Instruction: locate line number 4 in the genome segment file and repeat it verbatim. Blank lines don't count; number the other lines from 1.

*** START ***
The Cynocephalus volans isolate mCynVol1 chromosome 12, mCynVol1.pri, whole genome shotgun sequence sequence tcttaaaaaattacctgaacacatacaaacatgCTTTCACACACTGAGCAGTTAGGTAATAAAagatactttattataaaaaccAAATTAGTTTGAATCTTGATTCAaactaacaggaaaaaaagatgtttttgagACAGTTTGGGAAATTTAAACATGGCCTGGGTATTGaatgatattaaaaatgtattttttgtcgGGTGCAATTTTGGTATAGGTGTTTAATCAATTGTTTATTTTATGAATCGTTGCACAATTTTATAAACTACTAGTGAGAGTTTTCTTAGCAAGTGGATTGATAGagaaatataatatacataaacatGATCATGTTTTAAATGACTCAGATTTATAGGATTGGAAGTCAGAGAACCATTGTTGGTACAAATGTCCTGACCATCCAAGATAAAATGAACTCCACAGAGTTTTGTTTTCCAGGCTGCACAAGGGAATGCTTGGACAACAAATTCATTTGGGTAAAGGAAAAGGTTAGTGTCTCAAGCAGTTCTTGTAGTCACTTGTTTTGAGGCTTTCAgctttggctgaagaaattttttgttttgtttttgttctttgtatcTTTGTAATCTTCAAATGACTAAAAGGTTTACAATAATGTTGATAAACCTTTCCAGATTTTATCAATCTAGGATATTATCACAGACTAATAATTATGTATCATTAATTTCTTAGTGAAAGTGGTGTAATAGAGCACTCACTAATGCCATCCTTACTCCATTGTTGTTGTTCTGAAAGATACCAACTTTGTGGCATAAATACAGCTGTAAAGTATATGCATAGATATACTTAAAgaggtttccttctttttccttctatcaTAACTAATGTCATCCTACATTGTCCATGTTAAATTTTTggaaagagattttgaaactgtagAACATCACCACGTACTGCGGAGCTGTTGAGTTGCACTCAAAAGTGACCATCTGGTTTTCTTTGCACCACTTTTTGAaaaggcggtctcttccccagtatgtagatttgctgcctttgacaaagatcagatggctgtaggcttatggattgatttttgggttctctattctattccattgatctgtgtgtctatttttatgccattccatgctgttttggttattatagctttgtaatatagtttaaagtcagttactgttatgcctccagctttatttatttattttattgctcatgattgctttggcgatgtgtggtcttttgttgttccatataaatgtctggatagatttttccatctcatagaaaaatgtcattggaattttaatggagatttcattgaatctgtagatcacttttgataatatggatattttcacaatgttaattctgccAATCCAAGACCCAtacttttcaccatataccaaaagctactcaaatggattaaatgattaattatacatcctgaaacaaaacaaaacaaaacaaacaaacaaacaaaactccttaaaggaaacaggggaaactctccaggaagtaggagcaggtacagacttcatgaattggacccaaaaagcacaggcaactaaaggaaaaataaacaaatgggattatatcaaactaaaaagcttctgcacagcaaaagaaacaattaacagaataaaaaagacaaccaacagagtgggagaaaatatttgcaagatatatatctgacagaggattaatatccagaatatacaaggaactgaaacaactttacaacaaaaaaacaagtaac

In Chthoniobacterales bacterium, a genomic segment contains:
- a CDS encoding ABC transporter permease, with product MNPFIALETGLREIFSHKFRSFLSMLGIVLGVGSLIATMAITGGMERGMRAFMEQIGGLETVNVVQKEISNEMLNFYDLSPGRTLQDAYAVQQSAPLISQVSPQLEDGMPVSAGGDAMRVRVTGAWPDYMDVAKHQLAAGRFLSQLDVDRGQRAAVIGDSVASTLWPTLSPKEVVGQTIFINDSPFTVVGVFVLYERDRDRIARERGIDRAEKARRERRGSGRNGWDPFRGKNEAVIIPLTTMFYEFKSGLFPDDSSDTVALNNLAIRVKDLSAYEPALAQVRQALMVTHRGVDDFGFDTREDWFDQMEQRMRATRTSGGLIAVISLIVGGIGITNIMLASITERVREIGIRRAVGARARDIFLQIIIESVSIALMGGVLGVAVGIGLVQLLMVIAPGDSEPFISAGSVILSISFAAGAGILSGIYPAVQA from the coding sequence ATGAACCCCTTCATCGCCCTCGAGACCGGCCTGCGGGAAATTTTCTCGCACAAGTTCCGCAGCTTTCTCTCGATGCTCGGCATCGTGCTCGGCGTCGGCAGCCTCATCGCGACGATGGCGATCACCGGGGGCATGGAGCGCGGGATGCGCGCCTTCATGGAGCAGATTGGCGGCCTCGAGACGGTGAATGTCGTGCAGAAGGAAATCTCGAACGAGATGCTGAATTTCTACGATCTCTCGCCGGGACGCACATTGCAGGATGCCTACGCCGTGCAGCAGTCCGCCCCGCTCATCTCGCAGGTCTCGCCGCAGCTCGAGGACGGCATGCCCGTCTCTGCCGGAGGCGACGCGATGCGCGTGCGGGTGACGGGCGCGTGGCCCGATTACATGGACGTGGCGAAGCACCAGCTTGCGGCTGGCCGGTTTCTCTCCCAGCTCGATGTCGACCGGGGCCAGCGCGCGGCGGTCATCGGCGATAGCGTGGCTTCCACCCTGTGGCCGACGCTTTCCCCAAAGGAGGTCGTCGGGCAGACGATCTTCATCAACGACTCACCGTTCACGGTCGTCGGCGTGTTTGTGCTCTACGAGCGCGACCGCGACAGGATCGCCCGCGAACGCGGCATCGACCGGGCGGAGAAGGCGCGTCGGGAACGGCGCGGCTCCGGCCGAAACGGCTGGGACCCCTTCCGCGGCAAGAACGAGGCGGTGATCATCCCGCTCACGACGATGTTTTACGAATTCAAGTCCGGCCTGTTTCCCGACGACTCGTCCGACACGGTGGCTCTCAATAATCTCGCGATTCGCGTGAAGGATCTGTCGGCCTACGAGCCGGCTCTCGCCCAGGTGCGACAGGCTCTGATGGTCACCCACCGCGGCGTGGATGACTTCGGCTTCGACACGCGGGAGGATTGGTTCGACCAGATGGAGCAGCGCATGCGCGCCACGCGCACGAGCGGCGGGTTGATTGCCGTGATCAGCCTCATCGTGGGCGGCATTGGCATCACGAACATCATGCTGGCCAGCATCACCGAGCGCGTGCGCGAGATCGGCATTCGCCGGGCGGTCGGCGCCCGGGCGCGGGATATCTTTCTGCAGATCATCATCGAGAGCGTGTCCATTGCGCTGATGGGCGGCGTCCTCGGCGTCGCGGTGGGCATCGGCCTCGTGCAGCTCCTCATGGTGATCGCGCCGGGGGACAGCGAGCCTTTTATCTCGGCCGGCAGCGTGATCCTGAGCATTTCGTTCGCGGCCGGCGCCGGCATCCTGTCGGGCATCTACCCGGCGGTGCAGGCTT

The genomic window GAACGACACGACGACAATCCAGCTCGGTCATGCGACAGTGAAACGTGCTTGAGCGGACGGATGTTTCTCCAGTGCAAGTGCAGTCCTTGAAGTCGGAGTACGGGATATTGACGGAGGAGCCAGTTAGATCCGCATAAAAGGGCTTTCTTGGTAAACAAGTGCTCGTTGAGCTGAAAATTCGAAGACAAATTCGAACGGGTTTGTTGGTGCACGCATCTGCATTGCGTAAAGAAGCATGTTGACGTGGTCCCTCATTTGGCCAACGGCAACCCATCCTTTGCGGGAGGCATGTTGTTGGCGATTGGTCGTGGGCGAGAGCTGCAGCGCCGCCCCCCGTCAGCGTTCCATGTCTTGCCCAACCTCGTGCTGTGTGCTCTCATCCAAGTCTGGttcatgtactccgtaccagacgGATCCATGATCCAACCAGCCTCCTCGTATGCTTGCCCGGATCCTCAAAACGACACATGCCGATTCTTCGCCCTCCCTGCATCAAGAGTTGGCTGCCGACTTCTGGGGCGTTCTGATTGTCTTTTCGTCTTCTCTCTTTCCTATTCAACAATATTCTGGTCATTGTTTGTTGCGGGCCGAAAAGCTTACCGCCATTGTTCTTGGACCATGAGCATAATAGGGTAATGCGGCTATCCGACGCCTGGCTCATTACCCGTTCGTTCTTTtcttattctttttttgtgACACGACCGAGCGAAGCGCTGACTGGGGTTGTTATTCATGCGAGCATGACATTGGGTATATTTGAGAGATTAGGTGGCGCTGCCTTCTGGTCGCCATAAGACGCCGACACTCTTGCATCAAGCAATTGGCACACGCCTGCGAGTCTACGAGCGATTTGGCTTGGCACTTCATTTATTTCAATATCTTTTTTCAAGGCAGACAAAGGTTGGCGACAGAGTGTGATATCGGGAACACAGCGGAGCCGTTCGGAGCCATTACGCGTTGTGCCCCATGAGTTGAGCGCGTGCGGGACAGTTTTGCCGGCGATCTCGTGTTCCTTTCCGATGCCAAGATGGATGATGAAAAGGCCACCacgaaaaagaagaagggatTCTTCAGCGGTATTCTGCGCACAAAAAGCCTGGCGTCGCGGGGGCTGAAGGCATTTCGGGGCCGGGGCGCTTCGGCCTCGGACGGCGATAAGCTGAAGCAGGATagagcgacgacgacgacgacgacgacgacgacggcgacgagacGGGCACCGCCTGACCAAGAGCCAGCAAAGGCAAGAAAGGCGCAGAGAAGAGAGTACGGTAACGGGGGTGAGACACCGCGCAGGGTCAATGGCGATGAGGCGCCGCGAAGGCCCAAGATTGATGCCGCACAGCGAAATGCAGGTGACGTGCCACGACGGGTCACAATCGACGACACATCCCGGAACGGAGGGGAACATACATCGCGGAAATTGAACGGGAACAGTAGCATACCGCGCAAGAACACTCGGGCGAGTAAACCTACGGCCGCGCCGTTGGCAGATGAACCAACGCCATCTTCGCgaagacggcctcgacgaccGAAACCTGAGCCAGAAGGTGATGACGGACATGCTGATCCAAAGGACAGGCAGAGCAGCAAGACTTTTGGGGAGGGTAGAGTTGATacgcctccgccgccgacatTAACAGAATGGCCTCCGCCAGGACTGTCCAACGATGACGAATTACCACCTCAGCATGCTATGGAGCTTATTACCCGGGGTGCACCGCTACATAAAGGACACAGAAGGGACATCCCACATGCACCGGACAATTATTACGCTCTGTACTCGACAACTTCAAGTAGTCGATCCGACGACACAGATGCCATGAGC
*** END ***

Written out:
The genomic window GAACGACACGACGACAATCCAGCTCGGTCATGCGACAGTGAAACGTGCTTGAGCGGACGGATGTTTCTCCAGTGCAAGTGCAGTCCTTGAAGTCGGAGTACGGGATATTGACGGAGGAGCCAGTTAGATCCGCATAAAAGGGCTTTCTTGGTAAACAAGTGCTCGTTGAGCTGAAAATTCGAAGACAAATTCGAACGGGTTTGTTGGTGCACGCATCTGCATTGCGTAAAGAAGCATGTTGACGTGGTCCCTCATTTGGCCAACGGCAACCCATCCTTTGCGGGAGGCATGTTGTTGGCGATTGGTCGTGGGCGAGAGCTGCAGCGCCGCCCCCCGTCAGCGTTCCATGTCTTGCCCAACCTCGTGCTGTGTGCTCTCATCCAAGTCTGGttcatgtactccgtaccagacgGATCCATGATCCAACCAGCCTCCTCGTATGCTTGCCCGGATCCTCAAAACGACACATGCCGATTCTTCGCCCTCCCTGCATCAAGAGTTGGCTGCCGACTTCTGGGGCGTTCTGATTGTCTTTTCGTCTTCTCTCTTTCCTATTCAACAATATTCTGGTCATTGTTTGTTGCGGGCCGAAAAGCTTACCGCCATTGTTCTTGGACCATGAGCATAATAGGGTAATGCGGCTATCCGACGCCTGGCTCATTACCCGTTCGTTCTTTtcttattctttttttgtgACACGACCGAGCGAAGCGCTGACTGGGGTTGTTATTCATGCGAGCATGACATTGGGTATATTTGAGAGATTAGGTGGCGCTGCCTTCTGGTCGCCATAAGACGCCGACACTCTTGCATCAAGCAATTGGCACACGCCTGCGAGTCTACGAGCGATTTGGCTTGGCACTTCATTTATTTCAATATCTTTTTTCAAGGCAGACAAAGGTTGGCGACAGAGTGTGATATCGGGAACACAGCGGAGCCGTTCGGAGCCATTACGCGTTGTGCCCCATGAGTTGAGCGCGTGCGGGACAGTTTTGCCGGCGATCTCGTGTTCCTTTCCGATGCCAAGATGGATGATGAAAAGGCCACCacgaaaaagaagaagggatTCTTCAGCGGTATTCTGCGCACAAAAAGCCTGGCGTCGCGGGGGCTGAAGGCATTTCGGGGCCGGGGCGCTTCGGCCTCGGACGGCGATAAGCTGAAGCAGGATagagcgacgacgacgacgacgacgacgacgacggcgacgagacGGGCACCGCCTGACCAAGAGCCAGCAAAGGCAAGAAAGGCGCAGAGAAGAGAGTACGGTAACGGGGGTGAGACACCGCGCAGGGTCAATGGCGATGAGGCGCCGCGAAGGCCCAAGATTGATGCCGCACAGCGAAATGCAGGTGACGTGCCACGACGGGTCACAATCGACGACACATCCCGGAACGGAGGGGAACATACATCGCGGAAATTGAACGGGAACAGTAGCATACCGCGCAAGAACACTCGGGCGAGTAAACCTACGGCCGCGCCGTTGGCAGATGAACCAACGCCATCTTCGCgaagacggcctcgacgaccGAAACCTGAGCCAGAAGGTGATGACGGACATGCTGATCCAAAGGACAGGCAGAGCAGCAAGACTTTTGGGGAGGGTAGAGTTGATacgcctccgccgccgacatTAACAGAATGGCCTCCGCCAGGACTGTCCAACGATGACGAATTACCACCTCAGCATGCTATGGAGCTTATTACCCGGGGTGCACCGCTACATAAAGGACACAGAAGGGACATCCCACATGCACCGGACAATTATTACGCTCTGTACTCGACAACTTCAAGTAGTCGATCCGACGACACAGATGCCATGAGC